Gray Television, one of the biggest backers of broadcast dereg, has filed its amicus brief with the Supreme Court, which is hearing the FCC's and broadcasters appeal of a Third Circuit Court of Appeals decision rejecting the FCC's most recent effort to lift and loosen local ownership rules.
In September, a panel of the Third Circuit ruled on an appeal by Prometheus et al. of the FCC's fall 2017 decision to 1) eliminate the newspaper-broadcast and the radio-TV cross-ownership rules; 2) allow dual station ownership in markets with fewer than eight independent voices after that duopoly created an opportunity for ownership of two of the top four stations in a market on a case-by-case basis (the FCC was not calling it a waiver); eliminate attribution of joint sales agreements as ownership; 3) create a diversity incubator program; and 4) create some diversity mechanisms to address the court's long-standing concern.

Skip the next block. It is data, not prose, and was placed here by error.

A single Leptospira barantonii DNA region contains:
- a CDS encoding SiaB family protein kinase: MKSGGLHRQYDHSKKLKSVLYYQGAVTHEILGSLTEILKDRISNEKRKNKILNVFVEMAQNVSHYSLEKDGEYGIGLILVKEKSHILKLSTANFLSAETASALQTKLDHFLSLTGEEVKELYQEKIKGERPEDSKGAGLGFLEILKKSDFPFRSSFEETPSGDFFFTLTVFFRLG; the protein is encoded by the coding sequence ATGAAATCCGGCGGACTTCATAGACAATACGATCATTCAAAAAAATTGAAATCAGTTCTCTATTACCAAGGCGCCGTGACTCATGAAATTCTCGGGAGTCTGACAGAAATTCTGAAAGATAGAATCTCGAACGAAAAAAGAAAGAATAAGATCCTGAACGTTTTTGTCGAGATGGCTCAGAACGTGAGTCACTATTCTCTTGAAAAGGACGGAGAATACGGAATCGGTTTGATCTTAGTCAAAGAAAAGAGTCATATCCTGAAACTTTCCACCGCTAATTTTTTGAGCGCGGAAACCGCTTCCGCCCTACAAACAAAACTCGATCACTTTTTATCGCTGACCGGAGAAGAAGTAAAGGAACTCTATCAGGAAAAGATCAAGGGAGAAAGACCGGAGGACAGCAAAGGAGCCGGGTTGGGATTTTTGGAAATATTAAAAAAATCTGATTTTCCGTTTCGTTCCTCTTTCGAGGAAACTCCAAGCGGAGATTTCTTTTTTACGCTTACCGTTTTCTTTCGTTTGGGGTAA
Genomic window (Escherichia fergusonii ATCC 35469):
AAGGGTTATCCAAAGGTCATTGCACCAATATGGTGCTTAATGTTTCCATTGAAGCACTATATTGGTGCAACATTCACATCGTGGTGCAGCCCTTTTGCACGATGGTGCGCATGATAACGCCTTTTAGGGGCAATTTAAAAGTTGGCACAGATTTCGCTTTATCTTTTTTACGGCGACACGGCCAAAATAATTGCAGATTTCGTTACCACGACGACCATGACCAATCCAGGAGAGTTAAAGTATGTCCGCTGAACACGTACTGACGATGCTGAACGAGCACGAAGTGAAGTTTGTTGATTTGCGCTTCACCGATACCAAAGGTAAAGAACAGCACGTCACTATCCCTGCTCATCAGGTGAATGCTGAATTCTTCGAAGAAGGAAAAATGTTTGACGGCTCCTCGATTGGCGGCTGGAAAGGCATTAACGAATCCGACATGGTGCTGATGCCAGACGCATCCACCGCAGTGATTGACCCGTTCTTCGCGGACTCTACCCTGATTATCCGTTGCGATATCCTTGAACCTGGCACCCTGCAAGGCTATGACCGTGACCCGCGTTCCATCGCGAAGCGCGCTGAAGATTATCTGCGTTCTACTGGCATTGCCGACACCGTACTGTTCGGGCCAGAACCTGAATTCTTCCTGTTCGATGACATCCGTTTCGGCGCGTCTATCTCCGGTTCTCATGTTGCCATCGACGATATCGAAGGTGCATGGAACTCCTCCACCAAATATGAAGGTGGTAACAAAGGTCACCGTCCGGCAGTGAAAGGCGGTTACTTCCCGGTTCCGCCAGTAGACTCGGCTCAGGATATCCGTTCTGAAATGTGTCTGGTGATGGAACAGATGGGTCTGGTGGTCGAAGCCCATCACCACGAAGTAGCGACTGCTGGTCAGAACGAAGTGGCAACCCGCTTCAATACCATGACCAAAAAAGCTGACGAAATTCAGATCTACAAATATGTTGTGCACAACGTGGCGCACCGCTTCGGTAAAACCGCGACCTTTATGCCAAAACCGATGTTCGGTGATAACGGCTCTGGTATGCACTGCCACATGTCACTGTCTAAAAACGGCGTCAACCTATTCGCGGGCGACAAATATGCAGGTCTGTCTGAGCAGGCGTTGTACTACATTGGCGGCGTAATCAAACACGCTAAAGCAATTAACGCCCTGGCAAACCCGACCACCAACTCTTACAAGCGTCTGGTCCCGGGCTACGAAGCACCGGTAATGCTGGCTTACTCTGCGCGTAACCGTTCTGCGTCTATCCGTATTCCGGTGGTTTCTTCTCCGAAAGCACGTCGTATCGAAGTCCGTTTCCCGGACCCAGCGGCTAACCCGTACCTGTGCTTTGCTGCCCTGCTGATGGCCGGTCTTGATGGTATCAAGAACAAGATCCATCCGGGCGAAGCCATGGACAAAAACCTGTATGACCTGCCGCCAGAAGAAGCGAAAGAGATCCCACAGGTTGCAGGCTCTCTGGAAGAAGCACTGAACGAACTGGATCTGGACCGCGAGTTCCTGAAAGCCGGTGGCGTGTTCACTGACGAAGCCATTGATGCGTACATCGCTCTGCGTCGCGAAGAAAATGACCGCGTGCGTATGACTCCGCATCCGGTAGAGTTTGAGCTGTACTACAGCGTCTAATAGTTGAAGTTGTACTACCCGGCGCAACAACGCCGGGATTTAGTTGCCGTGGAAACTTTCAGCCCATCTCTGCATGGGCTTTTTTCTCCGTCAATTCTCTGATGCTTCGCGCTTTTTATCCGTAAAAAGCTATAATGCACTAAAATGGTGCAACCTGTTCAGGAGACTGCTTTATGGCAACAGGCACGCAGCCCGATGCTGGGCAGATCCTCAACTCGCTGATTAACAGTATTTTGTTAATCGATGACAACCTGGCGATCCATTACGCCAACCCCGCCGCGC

That FCC decision was part of the FCC's quadrennial review of whether regulations were necessary in the public interest.
The court said the agency "did not adequately consider the effect its sweeping rule changes will have on ownership of broadcast media by women and racial minorities," something the court had said in a previous media ownership ruling that the FCC had to do next time around.
In its brief, Gray Television said that Congress' mandate to the FCC in that regulatory review was to consider impact on competition as the "foundational consideration," which Gray said the FCC did. And while the Third Circuit vacated the rule dereg because it said the FCC did not sufficiently consider diversity, Gray said that is a different policy consideration, and that the court's decision reinstates outdated rules that should not be allowed to stand.
It argues that reinstating the restrictions harms small and mid-sized communities because "In an era when low-cost digital news sources undercut local journalism, these communities require substantial investment in order to receive high-quality local news and community programming."
While Gray concedes that the public interest includes viewpoint diversity, it argues that the statute's language that the review is of whether regs are “in the public interest as the result of competition,” makes competition the determining factor.
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